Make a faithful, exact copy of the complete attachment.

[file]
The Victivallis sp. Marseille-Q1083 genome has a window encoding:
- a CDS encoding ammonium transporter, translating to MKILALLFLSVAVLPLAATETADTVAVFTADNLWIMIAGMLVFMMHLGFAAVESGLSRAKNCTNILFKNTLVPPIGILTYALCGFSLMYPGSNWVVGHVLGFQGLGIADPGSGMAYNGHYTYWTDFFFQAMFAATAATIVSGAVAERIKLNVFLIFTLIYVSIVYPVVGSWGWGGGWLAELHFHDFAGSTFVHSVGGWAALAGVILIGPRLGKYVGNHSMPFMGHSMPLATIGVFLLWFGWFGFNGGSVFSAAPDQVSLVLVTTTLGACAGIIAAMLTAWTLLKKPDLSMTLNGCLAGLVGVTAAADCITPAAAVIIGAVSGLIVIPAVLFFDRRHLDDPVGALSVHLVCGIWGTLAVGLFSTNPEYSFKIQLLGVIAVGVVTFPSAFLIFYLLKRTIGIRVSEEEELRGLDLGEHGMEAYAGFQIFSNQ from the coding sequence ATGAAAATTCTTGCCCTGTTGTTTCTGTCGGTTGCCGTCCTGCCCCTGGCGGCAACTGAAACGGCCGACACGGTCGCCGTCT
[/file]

The Victivallis sp. Marseille-Q1083 genome has a window encoding:
- a CDS encoding ammonium transporter, translating to MKILALLFLSVAVLPLAATETADTVAVFTADNLWIMIAGMLVFMMHLGFAAVESGLSRAKNCTNILFKNTLVPPIGILTYALCGFSLMYPGSNWVVGHVLGFQGLGIADPGSGMAYNGHYTYWTDFFFQAMFAATAATIVSGAVAERIKLNVFLIFTLIYVSIVYPVVGSWGWGGGWLAELHFHDFAGSTFVHSVGGWAALAGVILIGPRLGKYVGNHSMPFMGHSMPLATIGVFLLWFGWFGFNGGSVFSAAPDQVSLVLVTTTLGACAGIIAAMLTAWTLLKKPDLSMTLNGCLAGLVGVTAAADCITPAAAVIIGAVSGLIVIPAVLFFDRRHLDDPVGALSVHLVCGIWGTLAVGLFSTNPEYSFKIQLLGVIAVGVVTFPSAFLIFYLLKRTIGIRVSEEEELRGLDLGEHGMEAYAGFQIFSNQ from the coding sequence ATGAAAATTCTTGCCCTGTTGTTTCTGTCGGTTGCCGTCCTGCCCCTGGCGGCAACTGAAACGGCCGACACGGTCGCCGTCT